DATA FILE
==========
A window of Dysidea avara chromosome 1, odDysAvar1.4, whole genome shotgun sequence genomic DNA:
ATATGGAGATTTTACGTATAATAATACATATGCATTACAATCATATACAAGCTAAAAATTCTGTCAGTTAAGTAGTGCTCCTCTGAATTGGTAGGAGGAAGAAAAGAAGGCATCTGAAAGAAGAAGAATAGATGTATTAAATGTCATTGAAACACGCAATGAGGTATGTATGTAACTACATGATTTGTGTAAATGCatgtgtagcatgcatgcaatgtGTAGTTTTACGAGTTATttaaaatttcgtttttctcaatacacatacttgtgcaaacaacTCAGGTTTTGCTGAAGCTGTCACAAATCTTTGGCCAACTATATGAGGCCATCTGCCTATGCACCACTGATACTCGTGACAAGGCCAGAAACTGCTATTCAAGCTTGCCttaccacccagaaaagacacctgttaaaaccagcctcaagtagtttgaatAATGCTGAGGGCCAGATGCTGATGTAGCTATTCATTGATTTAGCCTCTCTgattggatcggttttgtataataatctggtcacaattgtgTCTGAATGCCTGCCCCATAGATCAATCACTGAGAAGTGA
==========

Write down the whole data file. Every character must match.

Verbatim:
A window of Dysidea avara chromosome 1, odDysAvar1.4, whole genome shotgun sequence genomic DNA:
ATATGGAGATTTTACGTATAATAATACATATGCATTACAATCATATACAAGCTAAAAATTCTGTCAGTTAAGTAGTGCTCCTCTGAATTGGTAGGAGGAAGAAAAGAAGGCATCTGAAAGAAGAAGAATAGATGTATTAAATGTCATTGAAACACGCAATGAGGTATGTATGTAACTACATGATTTGTGTAAATGCatgtgtagcatgcatgcaatgtGTAGTTTTACGAGTTATttaaaatttcgtttttctcaatacacatacttgtgcaaacaacTCAGGTTTTGCTGAAGCTGTCACAAATCTTTGGCCAACTATATGAGGCCATCTGCCTATGCACCACTGATACTCGTGACAAGGCCAGAAACTGCTATTCAAGCTTGCCttaccacccagaaaagacacctgttaaaaccagcctcaagtagtttgaatAATGCTGAGGGCCAGATGCTGATGTAGCTATTCATTGATTTAGCCTCTCTgattggatcggttttgtataataatctggtcacaattgtgTCTGAATGCCTGCCCCATAGATCAATCACTGAGAAGTGA